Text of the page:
Adversarially Robust Streaming Algorithms

Speaker: Omri Ben-Eliezer , Harvard University

Date: Wednesday, March 17, 2021

Time: 4:00 PM to 5:00 PM Note: all times are in the Eastern Time Zone

Public: Yes

Location: https://mit.zoom.us/j/97637459251

Event Type: Seminar

Room Description:

Host: Quanquan Liu, MIT

Contact: Quanquan Liu, quanquan@csail.mit.edu

Relevant URL: https://mit.zoom.us/j/97637459251

Speaker URL: http://www.cs.tau.ac.il/~omrib/

Speaker Photo:
None

Reminders to: theory-seminars@csail.mit.edu, seminars@csail.mit.edu

Reminder Subject: TALK: Adversarially Robust Streaming Algorithms

Streaming algorithms are traditionally divided into two categories: deterministic algorithms and randomized ones. These two types of algorithms exhibit a tradeoff between robustness and efficiency; on one hand, deterministic algorithms always return a correct output, but for many important streaming problems, they are provably inefficient. On the other hand, efficient randomized algorithms are known for a very wide range of problems, but their correctness typically relies on the assumption that the stream is fixed in advance, which is commonly unrealistic in practice.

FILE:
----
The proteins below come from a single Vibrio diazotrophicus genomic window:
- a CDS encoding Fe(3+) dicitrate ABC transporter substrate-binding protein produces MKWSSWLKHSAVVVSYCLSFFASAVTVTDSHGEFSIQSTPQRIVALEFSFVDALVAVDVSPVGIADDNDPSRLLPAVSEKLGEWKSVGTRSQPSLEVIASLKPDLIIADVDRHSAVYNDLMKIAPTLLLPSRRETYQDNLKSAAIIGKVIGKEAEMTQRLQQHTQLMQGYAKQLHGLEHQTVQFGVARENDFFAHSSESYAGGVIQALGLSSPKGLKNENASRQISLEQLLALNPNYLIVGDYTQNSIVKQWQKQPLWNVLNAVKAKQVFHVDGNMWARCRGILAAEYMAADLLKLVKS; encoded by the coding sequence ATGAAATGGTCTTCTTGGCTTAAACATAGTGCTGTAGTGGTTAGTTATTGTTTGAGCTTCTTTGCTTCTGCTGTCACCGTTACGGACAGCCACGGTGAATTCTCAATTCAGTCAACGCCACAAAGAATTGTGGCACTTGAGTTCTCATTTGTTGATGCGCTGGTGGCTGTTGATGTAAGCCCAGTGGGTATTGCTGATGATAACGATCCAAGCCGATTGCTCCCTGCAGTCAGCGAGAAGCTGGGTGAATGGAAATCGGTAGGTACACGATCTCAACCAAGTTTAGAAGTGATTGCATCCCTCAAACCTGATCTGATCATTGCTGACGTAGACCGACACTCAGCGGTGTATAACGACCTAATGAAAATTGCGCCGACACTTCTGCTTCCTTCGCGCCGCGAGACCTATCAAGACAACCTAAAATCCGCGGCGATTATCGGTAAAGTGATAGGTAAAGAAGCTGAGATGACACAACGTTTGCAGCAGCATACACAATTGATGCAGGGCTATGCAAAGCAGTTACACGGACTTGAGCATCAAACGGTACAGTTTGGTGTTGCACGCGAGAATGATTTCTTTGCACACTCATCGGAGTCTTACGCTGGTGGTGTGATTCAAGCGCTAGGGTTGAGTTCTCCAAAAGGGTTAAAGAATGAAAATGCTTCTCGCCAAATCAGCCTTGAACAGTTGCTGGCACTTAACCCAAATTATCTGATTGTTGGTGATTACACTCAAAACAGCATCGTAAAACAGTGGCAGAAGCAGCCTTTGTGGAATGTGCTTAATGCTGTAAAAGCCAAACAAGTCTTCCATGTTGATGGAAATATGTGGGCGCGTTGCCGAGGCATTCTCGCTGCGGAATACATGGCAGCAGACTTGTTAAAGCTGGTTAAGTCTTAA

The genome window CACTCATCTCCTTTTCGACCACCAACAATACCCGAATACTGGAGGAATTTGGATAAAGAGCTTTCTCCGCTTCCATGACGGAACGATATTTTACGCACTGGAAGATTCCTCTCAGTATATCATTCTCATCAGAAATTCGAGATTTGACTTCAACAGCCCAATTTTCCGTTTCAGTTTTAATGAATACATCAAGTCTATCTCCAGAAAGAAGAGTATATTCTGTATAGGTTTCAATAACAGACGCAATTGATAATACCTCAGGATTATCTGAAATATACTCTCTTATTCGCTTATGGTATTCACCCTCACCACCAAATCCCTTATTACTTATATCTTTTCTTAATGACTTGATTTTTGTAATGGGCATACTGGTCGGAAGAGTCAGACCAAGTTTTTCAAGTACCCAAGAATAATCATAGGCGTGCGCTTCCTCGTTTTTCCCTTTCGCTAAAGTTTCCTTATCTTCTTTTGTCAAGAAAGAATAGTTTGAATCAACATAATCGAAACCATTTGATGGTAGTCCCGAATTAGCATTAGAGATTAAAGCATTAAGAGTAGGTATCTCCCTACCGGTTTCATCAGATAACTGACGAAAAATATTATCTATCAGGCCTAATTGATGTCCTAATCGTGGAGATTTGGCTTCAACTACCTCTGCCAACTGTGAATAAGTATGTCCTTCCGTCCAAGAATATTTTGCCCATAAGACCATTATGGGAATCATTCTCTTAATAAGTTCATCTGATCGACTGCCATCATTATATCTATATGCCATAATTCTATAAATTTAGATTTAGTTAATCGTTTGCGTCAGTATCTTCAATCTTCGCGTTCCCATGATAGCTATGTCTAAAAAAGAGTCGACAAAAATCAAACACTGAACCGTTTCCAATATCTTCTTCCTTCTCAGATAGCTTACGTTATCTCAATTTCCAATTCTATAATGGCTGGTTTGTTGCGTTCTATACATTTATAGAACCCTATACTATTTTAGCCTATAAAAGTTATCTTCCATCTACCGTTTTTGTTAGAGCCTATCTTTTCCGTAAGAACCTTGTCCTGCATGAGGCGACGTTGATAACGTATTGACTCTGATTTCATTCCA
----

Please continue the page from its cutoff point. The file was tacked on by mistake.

In this talk, I will focus on a middle ground that combines both robustness and efficiency: adversarially robust algorithms, whose output is correct with high probability even when the stream updates are adaptively chosen as a function of previous outputs. This regime has received surprisingly little attention until recently, and many intriguing problems are still open. I will mention some of the recent results, discussing algorithms that are well-suited for the adversarially robust regime (random sampling), algorithms that are not robust (sketching), and efficient techniques to turn algorithms that work in the standard static setting into robust streaming algorithms.

The results demonstrate strong connections between streaming and other areas such as online learning, differential privacy, cryptography, adaptive data analysis and statistics.

Based on joint works with Noga Alon, Yuval Dagan, Rajesh Jayaram, Shay Moran, Moni Naor, David Woodruff, and Eylon Yogev.

Research Areas:
Algorithms & Theory, AI & Machine Learning

Impact Areas:
Big Data

See other events that are part of the Algorithms and Complexity Seminar 2021.

Created by Quanquan Liu Email at Tuesday, March 02, 2021 at 1:21 AM.